Growth Trends for Related Jobs
Make a Living Providing Financial Advice
If you enjoy following the stock market, micro-managing your investment accounts and comparing insurance policies, financial planning may be a great career fit. You'll be able to help others organize their finances, invest their assets and plan for retirement. Becoming a financial planner may give you the job flexibility you need to care for your family while also providing a substantial income.
Financial planners, sometimes also called "financial advisors," help clients set and achieve financial goals. A financial planner may analyze a client's current income and assets and then ask about the client's concerns, such as:
- Saving for retirement
- Paying for a child's college tuition
- Starting a business
- Preparing for unique situations, such as establishing a trust for a severely disabled child
From there, a financial advisor recommends one or more money management and investment strategies. The planner will also recommend changes in strategy as a client's needs and circumstances change.
According to the Bureau of Labor Statistics, most financial planners will have at least a bachelor's degree, though this is not an absolute requirement. Some colleges and universities offer majors in financial planning. A new financial planner receives on-the-job training from senior advisors.
If you become a financial planner and expect to sell financial products such as securities or insurance, you will need professional licensing from the state or states in which you practice. Licensing requirements vary, so contact your state's licensing boards to find out what is necessary to qualify for a license.
Some financial planners pursue professional certification through the Certified Financial Planner Board of Standards. This designation, Certified Financial Planner (CFP), requires you to hold a bachelor's degree, document your work experience and pass a certification exam. While certification isn't necessary for all financial planners, it can be helpful in developing your career.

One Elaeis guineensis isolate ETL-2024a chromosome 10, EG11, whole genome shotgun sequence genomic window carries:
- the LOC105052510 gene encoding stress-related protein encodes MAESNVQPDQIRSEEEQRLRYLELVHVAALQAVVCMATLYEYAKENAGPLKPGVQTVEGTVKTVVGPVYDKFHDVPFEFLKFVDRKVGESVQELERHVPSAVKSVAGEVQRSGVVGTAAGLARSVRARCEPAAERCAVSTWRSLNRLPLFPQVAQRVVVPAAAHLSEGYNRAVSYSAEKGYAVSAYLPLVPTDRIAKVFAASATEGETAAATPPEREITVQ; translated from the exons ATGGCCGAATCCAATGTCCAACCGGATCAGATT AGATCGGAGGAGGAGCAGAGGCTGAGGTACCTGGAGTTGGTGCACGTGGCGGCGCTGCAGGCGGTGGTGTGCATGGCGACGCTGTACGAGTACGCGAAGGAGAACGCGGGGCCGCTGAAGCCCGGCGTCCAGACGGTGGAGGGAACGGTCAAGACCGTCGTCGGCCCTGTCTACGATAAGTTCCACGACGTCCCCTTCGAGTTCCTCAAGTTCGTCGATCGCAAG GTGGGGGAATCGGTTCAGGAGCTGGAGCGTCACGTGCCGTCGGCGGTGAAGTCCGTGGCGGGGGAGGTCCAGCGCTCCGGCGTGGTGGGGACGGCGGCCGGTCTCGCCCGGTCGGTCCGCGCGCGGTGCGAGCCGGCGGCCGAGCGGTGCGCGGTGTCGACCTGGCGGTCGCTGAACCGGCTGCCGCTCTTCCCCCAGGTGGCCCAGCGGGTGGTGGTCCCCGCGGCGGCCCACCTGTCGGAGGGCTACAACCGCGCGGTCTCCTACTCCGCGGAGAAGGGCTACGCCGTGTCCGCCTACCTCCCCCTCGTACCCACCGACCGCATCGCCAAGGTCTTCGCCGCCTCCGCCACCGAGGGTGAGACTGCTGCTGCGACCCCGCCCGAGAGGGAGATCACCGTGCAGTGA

According to the BLS, the median annual wage for a personal financial advisor was $90,530 in May of 2016. The bottom 10 percent of earners made less than $41,160, with the top 10 percent earning more than $208,000.
About the Industry
If you become a financial planner, you can expect to work in an office environment. Fifty-one percent of advisors work for securities and investment firms, though 24 percent are self-employed. Most planners work full-time, and you should expect to have to work some nights and weekends while meeting with clients.
Years of Experience
According to a survey conducted by PayScale.com, financial planners can expect to earn more as they get more experience. Here is a chart showing how median annual earnings correspond to years in the industry:
- 0-5 years: $54,000
- 5-10 years: $74,000
- 10-20 years: $97,000
- 20+ years: $118,000
Job Growth Trend
The BLS predicts a strong demand for financial planners between 2016 and 2026. During this time, it's anticipated that employment will grow by 14 percent, largely due to the needs of older adults who are seeking to maximize their retirement savings. Another factor contributing to the need for financial planners is the shift away from standard pensions as an employment benefit. Potential clients need guidance on effectively managing their retirement accounts.
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Lainie Petersen writes about business, real estate and personal finance, drawing on 25 years experience in publishing and education. Petersen's work appears in Money Crashers, Selling to the Masses, and in Walmart News Now, a blog for Walmart suppliers. She holds a master's degree in library science from Dominican University.